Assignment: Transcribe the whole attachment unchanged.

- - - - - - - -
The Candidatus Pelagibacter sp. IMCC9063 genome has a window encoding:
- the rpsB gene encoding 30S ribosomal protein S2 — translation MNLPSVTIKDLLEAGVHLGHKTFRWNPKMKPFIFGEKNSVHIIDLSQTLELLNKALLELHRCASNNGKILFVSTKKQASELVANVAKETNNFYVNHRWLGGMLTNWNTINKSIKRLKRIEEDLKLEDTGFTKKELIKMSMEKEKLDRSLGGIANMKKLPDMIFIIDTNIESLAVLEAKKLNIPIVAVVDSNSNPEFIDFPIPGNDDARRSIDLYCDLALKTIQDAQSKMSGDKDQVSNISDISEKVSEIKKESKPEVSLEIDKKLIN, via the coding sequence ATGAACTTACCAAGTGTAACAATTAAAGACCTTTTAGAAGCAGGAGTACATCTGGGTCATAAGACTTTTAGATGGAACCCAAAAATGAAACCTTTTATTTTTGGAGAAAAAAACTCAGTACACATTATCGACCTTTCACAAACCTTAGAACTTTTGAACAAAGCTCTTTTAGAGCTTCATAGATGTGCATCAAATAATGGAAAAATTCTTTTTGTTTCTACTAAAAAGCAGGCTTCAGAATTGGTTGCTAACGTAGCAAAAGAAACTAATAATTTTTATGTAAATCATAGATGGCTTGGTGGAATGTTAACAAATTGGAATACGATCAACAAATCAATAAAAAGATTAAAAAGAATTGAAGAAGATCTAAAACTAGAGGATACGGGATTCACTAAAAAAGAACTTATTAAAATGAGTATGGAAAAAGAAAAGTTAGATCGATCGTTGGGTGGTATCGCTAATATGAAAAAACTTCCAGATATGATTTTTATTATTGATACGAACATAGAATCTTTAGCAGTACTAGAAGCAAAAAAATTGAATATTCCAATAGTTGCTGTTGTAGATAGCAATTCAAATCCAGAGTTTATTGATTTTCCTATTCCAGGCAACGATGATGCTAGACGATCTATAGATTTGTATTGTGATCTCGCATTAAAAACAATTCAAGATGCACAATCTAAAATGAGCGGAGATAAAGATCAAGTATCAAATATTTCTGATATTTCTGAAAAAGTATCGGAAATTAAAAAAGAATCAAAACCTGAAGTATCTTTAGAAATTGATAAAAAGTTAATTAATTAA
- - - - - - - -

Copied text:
The Candidatus Pelagibacter sp. IMCC9063 genome has a window encoding:
- the rpsB gene encoding 30S ribosomal protein S2 — translation MNLPSVTIKDLLEAGVHLGHKTFRWNPKMKPFIFGEKNSVHIIDLSQTLELLNKALLELHRCASNNGKILFVSTKKQASELVANVAKETNNFYVNHRWLGGMLTNWNTINKSIKRLKRIEEDLKLEDTGFTKKELIKMSMEKEKLDRSLGGIANMKKLPDMIFIIDTNIESLAVLEAKKLNIPIVAVVDSNSNPEFIDFPIPGNDDARRSIDLYCDLALKTIQDAQSKMSGDKDQVSNISDISEKVSEIKKESKPEVSLEIDKKLIN, via the coding sequence ATGAACTTACCAAGTGTAACAATTAAAGACCTTTTAGAAGCAGGAGTACATCTGGGTCATAAGACTTTTAGATGGAACCCAAAAATGAAACCTTTTATTTTTGGAGAAAAAAACTCAGTACACATTATCGACCTTTCACAAACCTTAGAACTTTTGAACAAAGCTCTTTTAGAGCTTCATAGATGTGCATCAAATAATGGAAAAATTCTTTTTGTTTCTACTAAAAAGCAGGCTTCAGAATTGGTTGCTAACGTAGCAAAAGAAACTAATAATTTTTATGTAAATCATAGATGGCTTGGTGGAATGTTAACAAATTGGAATACGATCAACAAATCAATAAAAAGATTAAAAAGAATTGAAGAAGATCTAAAACTAGAGGATACGGGATTCACTAAAAAAGAACTTATTAAAATGAGTATGGAAAAAGAAAAGTTAGATCGATCGTTGGGTGGTATCGCTAATATGAAAAAACTTCCAGATATGATTTTTATTATTGATACGAACATAGAATCTTTAGCAGTACTAGAAGCAAAAAAATTGAATATTCCAATAGTTGCTGTTGTAGATAGCAATTCAAATCCAGAGTTTATTGATTTTCCTATTCCAGGCAACGATGATGCTAGACGATCTATAGATTTGTATTGTGATCTCGCATTAAAAACAATTCAAGATGCACAATCTAAAATGAGCGGAGATAAAGATCAAGTATCAAATATTTCTGATATTTCTGAAAAAGTATCGGAAATTAAAAAAGAATCAAAACCTGAAGTATCTTTAGAAATTGATAAAAAGTTAATTAATTAA